Now that we are operating under the terms of the American Taxpayer Relief Act of 2012 there is some clarity regarding the estate tax parameters.
Back in 2011 a $5 million exclusion was put into place with the provision for an inflation adjustment in 2012. The adjusted figure wound up being $5.12 million. This exclusion remained constant after the passage of the aforementioned piece of legislation.
Another adjustment for inflation was applied for 2013, bringing the exclusion up to $5.25 million. Though it is called a tax relief act it raised the maximum rate of the federal estate tax from 35% to 40%.
At the end of 2010 and at the end of 2012 two different so-called tax relief acts were expiring. If they would have expired without yet another piece of legislation passing to change things the estate tax exclusion would’ve gone down to $1 million and the rate would’ve risen to 55% in both instances.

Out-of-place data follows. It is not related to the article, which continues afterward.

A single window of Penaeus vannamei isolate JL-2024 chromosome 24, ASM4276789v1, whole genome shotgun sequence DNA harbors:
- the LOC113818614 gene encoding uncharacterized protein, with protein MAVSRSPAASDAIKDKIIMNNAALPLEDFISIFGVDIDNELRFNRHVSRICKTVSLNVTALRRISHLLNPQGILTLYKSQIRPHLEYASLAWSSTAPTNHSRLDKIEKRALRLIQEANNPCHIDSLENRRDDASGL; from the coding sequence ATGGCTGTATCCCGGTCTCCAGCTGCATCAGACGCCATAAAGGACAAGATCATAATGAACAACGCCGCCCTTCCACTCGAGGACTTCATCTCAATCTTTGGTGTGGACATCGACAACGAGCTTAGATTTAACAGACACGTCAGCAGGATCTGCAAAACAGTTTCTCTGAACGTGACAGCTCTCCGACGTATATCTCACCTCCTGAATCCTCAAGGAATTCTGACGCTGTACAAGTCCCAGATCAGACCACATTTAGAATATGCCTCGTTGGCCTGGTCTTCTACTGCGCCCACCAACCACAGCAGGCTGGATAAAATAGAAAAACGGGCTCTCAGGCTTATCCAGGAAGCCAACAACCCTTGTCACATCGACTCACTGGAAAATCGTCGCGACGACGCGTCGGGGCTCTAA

This most recently passed tax act does not have such an expiration date built in. For this reason people have been saying the parameters that were put into place, a $5 million base exclusion with inflation adjustments coupled with a 40% top rate, are “permanent.”
Permanent is a very strong word, and it should probably be taken with a grain of salt with regard to these parameters because there are powerful forces that would like to see different ones. Some people would like to see the estate tax repealed altogether, while others would like to see the tax increased.
One individual who would fit into the latter category is the president. He has proposed a 2014 budget that includes an increase in the estate tax rate and a reduction in the exclusion that would be implemented in 2018.
He is proposing a return to the framework that was in place in 2009: a 45% top rate, a $3.5 million estate tax exclusion, and a $1 million gift tax exclusion.